getWITit’s Pittsburgh leaders had big plans for the group when it launched in late 2019. The national nonprofit with local chapters has a mission of inspiring and supporting more women in the tech industry.
Then the pandemic hit.
“We were definitely hurt from a COVID point of view in membership [by] starting in 2019,” said Tatiana Imler, getWITit’s community engagement committee co-manager. “Going into 2020 it just really hurt the development of the chapter where it kind of only took off more in 2021.”
In celebration of International Women’s Day this week, the growing local chapter announced new leadership, as it also looks to launch new programming to drive membership in 2022.
The org said this week that Taryn Malavite would serve as the new Pittsburgh chapter president and Cheroc Slater would take over as the new VP. Former chapter president Jennifer Apicella — who is also the president of Build412 Tech and the director of strategic partnerships and programs for the Pittsburgh Robotics Network — was announced as the new director of engagement for getWITit’s national organization. Malavite is also a senior IT manager for Duquesne Light while Slater works as the senior customer success account manager for Microsoft.
Recent efforts to grow engagement for the Pittsburgh chapter included increased programming last year, with three happy hours (two in-person, one virtual) to bring members together as well as events tailored toward building specific career skills, like crafting a tech-focused resume. Imler, who is also a consultant product owner for Transcendio Talent, said that the organization also launched a social media spotlight series for its members in 2021, to highlight the work they do and encourage others to join.
The organization itself is free and open to everyone, said Imler and her fellow community engagement committee co-manager Sara Onusko, who is also a business intelligence developer for Duquesne Light. The two underscored that it’s not only open to women, but any allies looking to advance the getWITit mission. That expansive outreach will be a big part of the Pittsburgh chapter’s 2022 plans. (getWITit also has chapters in Cincinnati, Cleveland and Columbus.)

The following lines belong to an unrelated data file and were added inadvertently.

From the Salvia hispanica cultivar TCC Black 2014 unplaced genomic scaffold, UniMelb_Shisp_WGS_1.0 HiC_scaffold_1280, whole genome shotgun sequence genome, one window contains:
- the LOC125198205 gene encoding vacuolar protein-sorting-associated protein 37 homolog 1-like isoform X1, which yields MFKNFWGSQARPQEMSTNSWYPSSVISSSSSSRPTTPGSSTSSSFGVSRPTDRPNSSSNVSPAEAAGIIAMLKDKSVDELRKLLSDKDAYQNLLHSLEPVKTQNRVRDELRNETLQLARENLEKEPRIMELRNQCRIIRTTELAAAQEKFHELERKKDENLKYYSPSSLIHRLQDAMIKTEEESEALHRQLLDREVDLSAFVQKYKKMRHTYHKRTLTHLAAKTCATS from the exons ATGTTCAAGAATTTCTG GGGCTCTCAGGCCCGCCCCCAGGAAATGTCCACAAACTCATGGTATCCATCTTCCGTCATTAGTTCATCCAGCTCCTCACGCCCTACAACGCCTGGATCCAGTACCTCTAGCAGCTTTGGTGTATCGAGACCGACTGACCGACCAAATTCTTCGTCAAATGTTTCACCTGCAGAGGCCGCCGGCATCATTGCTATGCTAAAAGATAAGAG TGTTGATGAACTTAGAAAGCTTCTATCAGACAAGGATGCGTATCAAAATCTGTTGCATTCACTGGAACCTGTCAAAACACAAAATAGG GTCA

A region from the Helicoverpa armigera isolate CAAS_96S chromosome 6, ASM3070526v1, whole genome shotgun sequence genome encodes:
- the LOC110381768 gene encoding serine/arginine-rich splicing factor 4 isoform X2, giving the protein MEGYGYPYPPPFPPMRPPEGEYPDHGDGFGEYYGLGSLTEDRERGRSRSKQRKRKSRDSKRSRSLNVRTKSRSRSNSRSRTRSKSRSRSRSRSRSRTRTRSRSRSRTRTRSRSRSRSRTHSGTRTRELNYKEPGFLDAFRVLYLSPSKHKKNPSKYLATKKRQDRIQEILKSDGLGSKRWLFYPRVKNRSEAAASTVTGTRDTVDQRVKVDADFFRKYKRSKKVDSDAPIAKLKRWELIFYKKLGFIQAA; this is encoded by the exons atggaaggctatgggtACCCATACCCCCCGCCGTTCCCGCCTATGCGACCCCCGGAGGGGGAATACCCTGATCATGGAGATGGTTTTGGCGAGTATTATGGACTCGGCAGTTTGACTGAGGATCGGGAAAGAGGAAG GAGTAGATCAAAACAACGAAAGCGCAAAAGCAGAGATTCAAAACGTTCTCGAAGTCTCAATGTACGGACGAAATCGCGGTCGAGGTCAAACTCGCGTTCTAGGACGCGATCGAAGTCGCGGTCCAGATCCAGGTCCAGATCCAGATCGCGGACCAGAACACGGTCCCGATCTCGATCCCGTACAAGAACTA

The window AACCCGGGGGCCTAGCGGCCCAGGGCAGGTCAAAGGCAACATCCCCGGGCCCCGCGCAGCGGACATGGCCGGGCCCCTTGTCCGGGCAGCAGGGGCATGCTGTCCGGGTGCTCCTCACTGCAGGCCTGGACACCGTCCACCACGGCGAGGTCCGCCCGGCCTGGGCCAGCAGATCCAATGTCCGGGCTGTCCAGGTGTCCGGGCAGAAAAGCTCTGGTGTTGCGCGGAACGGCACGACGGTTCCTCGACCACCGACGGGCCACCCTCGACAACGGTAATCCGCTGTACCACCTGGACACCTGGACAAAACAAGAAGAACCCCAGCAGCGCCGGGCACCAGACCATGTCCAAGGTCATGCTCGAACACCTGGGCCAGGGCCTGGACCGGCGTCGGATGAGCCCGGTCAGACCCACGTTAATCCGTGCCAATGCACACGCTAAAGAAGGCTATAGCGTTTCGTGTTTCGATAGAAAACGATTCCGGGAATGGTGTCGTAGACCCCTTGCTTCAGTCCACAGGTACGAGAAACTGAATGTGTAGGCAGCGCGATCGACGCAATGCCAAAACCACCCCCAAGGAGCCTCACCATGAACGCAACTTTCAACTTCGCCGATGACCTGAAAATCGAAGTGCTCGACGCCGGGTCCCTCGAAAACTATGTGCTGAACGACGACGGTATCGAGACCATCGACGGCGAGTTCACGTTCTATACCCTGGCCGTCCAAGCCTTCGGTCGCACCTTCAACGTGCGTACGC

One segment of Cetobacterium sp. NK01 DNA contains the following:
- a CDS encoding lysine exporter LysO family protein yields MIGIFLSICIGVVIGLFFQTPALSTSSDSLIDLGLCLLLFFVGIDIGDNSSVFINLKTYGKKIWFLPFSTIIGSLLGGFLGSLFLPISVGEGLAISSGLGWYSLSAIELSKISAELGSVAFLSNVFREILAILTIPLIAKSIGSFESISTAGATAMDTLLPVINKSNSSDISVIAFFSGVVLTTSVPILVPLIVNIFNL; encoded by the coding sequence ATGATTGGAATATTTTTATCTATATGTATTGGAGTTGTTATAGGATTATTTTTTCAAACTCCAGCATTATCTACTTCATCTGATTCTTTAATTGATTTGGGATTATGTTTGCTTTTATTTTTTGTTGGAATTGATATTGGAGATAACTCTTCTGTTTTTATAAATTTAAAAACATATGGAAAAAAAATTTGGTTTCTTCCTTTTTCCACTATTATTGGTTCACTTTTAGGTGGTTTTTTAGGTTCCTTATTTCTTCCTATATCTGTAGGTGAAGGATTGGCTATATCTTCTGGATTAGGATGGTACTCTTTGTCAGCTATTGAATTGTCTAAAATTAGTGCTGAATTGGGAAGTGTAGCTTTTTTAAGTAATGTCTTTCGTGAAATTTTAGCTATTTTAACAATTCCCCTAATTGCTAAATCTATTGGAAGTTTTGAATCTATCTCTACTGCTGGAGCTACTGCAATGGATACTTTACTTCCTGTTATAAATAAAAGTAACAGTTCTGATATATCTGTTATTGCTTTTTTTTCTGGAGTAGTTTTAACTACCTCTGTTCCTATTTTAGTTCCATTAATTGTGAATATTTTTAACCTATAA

In addition to continuing networking efforts from before, “we’re also looking to start a ‘coffee with getWITit’ series,” Onusko said, “more of an intimate gathering for women in tech — leaders, female founders and other women that are emerging into the tech fields just to get to know each other share some of their stories and experiences.”
Each month, getWITit will also look to host speakers from different backgrounds and skill levels in tech to discuss certain trends or topics. That will pair well with the planned launch of the organization’s intro to technology series, Onusko added — an overview of different domains of the tech industry, like software engineering and product management. And, if all goes according to plan, getWITit will look to host its first conference in Pittsburgh by the end of the year.
But the main goal is increasing getWITit’s membership level, which is currently around 80 to 100 for the Pittsburgh chapter. Involvement can range from being on a listserv to volunteering to help grow the organization, Imler said, but she and Onusko hope to see more active rather than passive interest in growing the chapter. That’s important, they argued, because as Pittsburgh continues to build its tech prowess, it will need to include all voices in that success.
“Our organization definitely could help the greater Pittsburgh tech community be more diverse,” Imler said. “Saying you’re diverse in terms of how things look or in the members that you represent or who joins you is one thing. But another is, are we having the conversations around pushing that diversity in that field? And that’s where I think we can make a difference.”
Those interested in joining or volunteering with the local getWITit chapter or learning more about their upcoming programming for 2022 can do so here.Sophie Burkholder is a 2021-2022 corps member for Report for America, an initiative of The Groundtruth Project that pairs young journalists with local newsrooms. This position is supported by the Heinz Endowments.
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